BLOG: Mental health parity ruling long overdue

December 10, 2013

New mandate ensures that plans cover mental health and addiction services in the same way they treat other medical issues.

By Jamison Monroe, Jr. 

 

Last month, the mental health community was given some much needed relief when the Obama Administration implemented the final rule be put in place from 2008’s Mental Health Parity and Addiction Equity Act. The new mandate will ensure that most health plans cover mental health and addiction services in the same way they treat other medical issues. 

This ruling was long overdue and only further highlights the friction between the mental health community and insurance companies who have resisted covering mental illness. Now, after a 5-year delay, mental health parity is defined clearly to insurance providers. In other words, people who may be suffering from bipolar disorder can walk into a doctor’s office and receive the same care someone who caught the flu would get.

And while we have all had the flu or gone to the doctor for a check-up, mental illness is more prevalent than some realize.

According to statistics from the National Institute of Mental Health (NIMH), one in four adults live with a mental illness.  This makes it the leading cause of disability in the United States.

Even though the data might show that mental health issues are more common than most Americans think, most people don’t get treated due to the intense stigma surrounding the illnesses.

Stigma added to the cost of treatment is a dangerous combination that leaves many to forgo care. NIMH concluded that mental health services for adults cost on average of $1,591. For kids, the price is higher with an average of $1,931.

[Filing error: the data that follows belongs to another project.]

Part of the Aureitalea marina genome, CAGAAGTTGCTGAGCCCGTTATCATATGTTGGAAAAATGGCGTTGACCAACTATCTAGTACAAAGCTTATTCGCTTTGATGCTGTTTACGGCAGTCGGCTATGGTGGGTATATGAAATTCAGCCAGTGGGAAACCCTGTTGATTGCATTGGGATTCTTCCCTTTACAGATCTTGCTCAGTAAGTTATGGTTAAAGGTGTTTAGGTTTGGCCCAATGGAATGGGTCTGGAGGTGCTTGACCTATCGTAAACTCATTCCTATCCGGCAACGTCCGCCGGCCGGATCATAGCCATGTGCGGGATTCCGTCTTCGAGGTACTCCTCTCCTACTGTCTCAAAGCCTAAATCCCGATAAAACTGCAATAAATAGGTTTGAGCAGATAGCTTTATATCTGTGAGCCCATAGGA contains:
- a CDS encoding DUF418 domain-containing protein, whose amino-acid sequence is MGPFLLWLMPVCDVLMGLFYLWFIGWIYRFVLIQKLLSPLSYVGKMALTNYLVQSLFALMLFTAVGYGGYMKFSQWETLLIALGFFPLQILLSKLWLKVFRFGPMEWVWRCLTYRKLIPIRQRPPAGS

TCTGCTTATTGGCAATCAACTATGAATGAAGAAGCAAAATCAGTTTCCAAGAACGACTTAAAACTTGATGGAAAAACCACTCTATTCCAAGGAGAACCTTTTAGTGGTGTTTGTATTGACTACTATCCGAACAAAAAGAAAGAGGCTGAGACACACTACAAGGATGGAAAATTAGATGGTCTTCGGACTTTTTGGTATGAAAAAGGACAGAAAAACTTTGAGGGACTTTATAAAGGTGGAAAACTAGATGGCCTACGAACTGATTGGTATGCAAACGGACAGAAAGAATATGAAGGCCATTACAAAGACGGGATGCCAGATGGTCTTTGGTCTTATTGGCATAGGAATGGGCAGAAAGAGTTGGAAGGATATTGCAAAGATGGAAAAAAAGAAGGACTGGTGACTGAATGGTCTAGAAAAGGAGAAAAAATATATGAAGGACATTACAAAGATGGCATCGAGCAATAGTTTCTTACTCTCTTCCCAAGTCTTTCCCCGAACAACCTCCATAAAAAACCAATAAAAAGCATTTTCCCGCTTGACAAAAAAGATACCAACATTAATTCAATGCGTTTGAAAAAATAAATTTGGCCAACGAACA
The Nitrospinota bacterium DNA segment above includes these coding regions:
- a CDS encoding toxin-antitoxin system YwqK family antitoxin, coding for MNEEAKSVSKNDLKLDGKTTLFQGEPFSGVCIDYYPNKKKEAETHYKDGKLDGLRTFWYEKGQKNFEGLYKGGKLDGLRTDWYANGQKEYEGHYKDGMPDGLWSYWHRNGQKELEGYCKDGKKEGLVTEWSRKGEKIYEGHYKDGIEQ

Let’s not leave out those who also struggle with substance abuse problems. The Substance Abuse and Mental Health Services Administration estimates that 23 million Americans go through addiction issues.  This number is only rising because of the lack of preventive services. In fact, I was one of them.

I currently operate Newport Academy, a teen and young adult treatment facility with a location in Southern California and now, in Connecticut. I opened the East Coast center because of the overwhelming response I received from families who needed to send their kids for care, but couldn’t find any local rehabs in their region.

For a lot of Americans, treatment programs are not cheap and in our current economic times, many families are faced with some tough decisions.  Only about 11% of individuals who need treatment get care.

I believe that under both the expanded parity rules as well as the Affordable Care Act, healthcare providers and investors will be more open to operating mental health centers.

My hope is that with the new parity rule, it will help feed a void for more facilities to open in areas that need accessible and affordable treatment centers-not only for specifically substance abuse, but also for all mental illnesses. 

Jamison Monroe, Jr., CEO of Newport Academy located in Southern California and Connecticut.